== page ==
Gisela Geiger, Speaker, Germans and Jews
Born in Pomerania (formerly part of Germany, now belonging to Poland), to which her mother had been evacuated, Geiger was raised and educated in Bremen, where part of her family lived for many generations. She has many early memories of the war and of questioning her parents about the Holocaust when hearing about the Nürnberg Trials over the radio. After high school, Geiger spent a Gap Year in Paris and first the first time, as a German abroad, had to answer questions about guilt and responsibility. Geiger has lived in Boston since 1967 where she worked as a Physical Therapist at Boston’s Children’s Hospital, and privately as therapist and consultant. She joined the German-Jewish Dialogue Group in Boston, founded under the leadership of Dr. Larry Lowenthal and Dr. Irene Hinrichsen, Consul of Germany, when it started in 1993. The group has been meeting at Geiger’s home since 1997.
Slawomir Grünberg, Director, Karski & The Lords of Humanity
Slawomir Grünberg is an Emmy Award winning documentary producer, director and cameraman is a graduate of the Polish Film School in Lodz. Born in Poland, he immigrated to the US in 1981 and has since directed and produced over 45 documentary films including: Don’t Cry When I’m Gone, Karski & The Lords of Humanity, Shimon’s Returns, and The Legacy of Jedwabne. Grunberg’s film School Prayer: A Community At War, which screened on PBS received an Emmy Award and The Jan Karski Award, a competition designed to recognize and award outstanding television documentaries produced on the theme of moral courage. Grunberg is a recipient of Guggenheim Fellowship, the New York Foundation for the Art,s and Soros Justice Media Fellowships. His credits as director of photography include: Legacy (Academy Award nomination for best documentary feature in 2001), and Sister Rose’s Passion, which won best short doc at Tribeca Film Festival in 2004 and received an Academy Award nomination for best documentary short in 2005.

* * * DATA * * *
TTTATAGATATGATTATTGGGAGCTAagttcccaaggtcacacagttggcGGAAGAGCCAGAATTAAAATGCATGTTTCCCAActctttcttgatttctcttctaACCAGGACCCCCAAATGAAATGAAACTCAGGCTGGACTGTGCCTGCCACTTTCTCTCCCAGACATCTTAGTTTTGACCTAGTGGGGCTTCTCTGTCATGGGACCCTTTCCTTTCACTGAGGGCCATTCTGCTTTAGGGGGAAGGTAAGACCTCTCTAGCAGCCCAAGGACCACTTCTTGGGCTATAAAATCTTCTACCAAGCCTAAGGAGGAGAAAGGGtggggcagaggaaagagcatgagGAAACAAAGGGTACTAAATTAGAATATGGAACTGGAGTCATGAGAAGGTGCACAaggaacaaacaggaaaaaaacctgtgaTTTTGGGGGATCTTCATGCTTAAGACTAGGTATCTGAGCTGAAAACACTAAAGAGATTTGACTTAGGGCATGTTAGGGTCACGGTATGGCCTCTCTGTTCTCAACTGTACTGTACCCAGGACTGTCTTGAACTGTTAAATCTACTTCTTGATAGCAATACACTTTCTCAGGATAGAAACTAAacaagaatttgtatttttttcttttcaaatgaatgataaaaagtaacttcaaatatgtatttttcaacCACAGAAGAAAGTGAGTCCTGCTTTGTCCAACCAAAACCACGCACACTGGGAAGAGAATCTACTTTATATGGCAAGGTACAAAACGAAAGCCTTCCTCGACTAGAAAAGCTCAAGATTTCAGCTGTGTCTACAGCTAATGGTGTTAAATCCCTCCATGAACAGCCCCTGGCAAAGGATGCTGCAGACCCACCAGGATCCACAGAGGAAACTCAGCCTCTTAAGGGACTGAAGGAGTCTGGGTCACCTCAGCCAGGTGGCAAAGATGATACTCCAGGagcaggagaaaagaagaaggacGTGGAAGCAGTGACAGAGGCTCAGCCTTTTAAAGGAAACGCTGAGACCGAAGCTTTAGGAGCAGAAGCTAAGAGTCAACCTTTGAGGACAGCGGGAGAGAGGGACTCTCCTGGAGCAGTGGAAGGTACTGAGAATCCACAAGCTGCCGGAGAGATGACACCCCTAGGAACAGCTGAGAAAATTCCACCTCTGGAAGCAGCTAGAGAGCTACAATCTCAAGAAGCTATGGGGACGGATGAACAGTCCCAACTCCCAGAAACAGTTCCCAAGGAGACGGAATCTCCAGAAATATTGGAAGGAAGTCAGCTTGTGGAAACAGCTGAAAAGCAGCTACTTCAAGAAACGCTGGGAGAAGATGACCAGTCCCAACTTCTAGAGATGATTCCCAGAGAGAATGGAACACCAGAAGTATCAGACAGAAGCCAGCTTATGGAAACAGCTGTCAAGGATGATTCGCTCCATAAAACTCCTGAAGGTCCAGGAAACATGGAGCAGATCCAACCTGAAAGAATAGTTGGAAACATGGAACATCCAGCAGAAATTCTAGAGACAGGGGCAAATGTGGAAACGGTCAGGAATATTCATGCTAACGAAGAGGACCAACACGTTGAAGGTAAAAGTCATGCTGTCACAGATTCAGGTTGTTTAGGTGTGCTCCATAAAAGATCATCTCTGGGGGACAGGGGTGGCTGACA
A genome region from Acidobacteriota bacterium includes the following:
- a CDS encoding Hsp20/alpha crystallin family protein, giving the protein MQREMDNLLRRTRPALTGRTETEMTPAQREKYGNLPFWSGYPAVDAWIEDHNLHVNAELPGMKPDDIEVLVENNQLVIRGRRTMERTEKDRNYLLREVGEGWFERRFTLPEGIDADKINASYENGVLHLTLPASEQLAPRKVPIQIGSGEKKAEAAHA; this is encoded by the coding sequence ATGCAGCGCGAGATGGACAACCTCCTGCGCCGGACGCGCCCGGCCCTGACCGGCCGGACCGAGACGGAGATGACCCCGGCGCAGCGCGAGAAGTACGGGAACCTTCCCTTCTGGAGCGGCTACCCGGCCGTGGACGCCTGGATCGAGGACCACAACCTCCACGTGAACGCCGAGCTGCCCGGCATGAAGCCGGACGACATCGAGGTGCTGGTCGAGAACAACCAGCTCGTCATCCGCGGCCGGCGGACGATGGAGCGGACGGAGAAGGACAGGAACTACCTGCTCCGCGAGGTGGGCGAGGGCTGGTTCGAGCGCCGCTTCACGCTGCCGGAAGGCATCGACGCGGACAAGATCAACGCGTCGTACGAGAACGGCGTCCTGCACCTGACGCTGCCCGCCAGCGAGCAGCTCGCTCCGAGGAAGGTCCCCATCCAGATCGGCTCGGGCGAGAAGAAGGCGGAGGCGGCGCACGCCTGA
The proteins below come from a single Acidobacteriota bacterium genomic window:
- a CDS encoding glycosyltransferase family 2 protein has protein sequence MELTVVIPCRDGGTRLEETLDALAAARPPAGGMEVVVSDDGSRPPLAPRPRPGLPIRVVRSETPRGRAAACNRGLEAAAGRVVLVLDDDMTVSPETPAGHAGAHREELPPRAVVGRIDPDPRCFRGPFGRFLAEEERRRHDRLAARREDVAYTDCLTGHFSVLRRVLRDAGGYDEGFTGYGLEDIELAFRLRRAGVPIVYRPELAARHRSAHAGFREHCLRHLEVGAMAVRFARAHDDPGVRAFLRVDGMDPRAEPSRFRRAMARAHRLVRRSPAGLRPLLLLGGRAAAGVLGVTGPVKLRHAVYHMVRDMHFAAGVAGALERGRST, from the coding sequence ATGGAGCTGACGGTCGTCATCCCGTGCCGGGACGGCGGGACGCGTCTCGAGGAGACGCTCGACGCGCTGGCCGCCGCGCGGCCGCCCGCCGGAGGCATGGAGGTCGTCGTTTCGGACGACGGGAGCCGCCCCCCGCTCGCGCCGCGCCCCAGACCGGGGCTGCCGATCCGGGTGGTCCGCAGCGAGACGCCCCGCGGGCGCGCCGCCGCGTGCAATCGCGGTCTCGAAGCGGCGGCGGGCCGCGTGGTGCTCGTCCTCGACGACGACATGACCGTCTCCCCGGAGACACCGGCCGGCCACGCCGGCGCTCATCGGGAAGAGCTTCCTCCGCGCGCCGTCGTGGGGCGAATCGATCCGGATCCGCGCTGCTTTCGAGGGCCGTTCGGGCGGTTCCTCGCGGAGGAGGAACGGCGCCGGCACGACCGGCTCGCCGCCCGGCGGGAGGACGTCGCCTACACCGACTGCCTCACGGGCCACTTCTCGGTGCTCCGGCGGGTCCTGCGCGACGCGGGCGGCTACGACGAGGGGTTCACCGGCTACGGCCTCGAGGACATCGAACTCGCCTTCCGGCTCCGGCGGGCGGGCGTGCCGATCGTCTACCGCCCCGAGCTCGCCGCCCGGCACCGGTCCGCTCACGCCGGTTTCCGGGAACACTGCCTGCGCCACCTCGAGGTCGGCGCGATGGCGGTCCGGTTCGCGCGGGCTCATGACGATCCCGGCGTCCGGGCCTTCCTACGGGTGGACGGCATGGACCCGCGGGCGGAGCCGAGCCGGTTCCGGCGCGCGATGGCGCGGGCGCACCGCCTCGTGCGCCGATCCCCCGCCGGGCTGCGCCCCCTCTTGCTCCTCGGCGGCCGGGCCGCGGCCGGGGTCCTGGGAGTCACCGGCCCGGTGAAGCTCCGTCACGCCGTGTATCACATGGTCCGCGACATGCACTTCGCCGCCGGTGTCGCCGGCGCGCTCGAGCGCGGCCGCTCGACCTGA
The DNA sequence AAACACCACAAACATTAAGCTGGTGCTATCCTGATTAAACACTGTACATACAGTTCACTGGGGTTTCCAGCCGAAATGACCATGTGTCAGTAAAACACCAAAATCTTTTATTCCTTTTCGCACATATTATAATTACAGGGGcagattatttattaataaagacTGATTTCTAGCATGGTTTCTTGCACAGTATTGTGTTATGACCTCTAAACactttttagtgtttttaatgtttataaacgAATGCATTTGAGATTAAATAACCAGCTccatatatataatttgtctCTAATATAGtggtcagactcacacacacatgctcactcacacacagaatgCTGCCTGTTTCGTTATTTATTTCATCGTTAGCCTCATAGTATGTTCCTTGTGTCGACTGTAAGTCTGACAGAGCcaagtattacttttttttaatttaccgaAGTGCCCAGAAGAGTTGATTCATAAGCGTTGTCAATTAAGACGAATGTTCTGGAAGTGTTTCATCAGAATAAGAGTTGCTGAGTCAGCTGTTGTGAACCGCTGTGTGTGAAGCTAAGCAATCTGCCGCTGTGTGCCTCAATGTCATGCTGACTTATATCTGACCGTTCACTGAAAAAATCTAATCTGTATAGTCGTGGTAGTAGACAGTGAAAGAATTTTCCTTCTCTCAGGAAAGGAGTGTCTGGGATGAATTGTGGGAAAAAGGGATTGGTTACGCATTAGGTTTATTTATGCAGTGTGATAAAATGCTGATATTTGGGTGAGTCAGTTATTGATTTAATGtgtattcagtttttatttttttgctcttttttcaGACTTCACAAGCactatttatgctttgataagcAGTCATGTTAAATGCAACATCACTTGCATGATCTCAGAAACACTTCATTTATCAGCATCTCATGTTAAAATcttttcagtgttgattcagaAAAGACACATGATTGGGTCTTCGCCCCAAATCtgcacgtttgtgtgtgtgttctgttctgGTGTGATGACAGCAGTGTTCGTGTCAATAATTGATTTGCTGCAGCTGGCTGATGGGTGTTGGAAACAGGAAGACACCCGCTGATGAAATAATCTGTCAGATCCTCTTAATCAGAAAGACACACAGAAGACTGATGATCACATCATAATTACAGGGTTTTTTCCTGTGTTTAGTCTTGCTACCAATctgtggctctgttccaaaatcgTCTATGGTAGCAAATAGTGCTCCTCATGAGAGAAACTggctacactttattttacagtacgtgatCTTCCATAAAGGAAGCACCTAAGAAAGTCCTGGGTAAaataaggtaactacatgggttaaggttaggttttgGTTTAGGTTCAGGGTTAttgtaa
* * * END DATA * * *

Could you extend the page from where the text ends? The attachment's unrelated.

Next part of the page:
Alexandra Herzog, Speaker, Song of Songs
Alexandra Herzog is from Geneva, Switzerland, where she received her B.A. in Biblical Hebrew and B.A./M.A. degrees in both French Literature and English Literature with a specialization in American Studies from the University of Geneva, as well as a joint M.A. in Near Eastern and Judaic Studies and Women’s and Gender Studies from Brandeis University. In 2014, she received her PhD in Jewish Studies from Brandeis University and is currently a Post-Doctoral fellow and lecturer in the Core Curriculum and the Elie Wiesel Center for Judaic Studies at Boston University. Dr. Herzog specializes in Modern Jewish Literature and Culture, Yiddish Literature, Women’s and Gender Studies as well as American Studies. She is currently working on her book manuscript entitled Erotic Underworld: Gender, Sexuality and Religion in the Work of Isaac Bashevis Singer.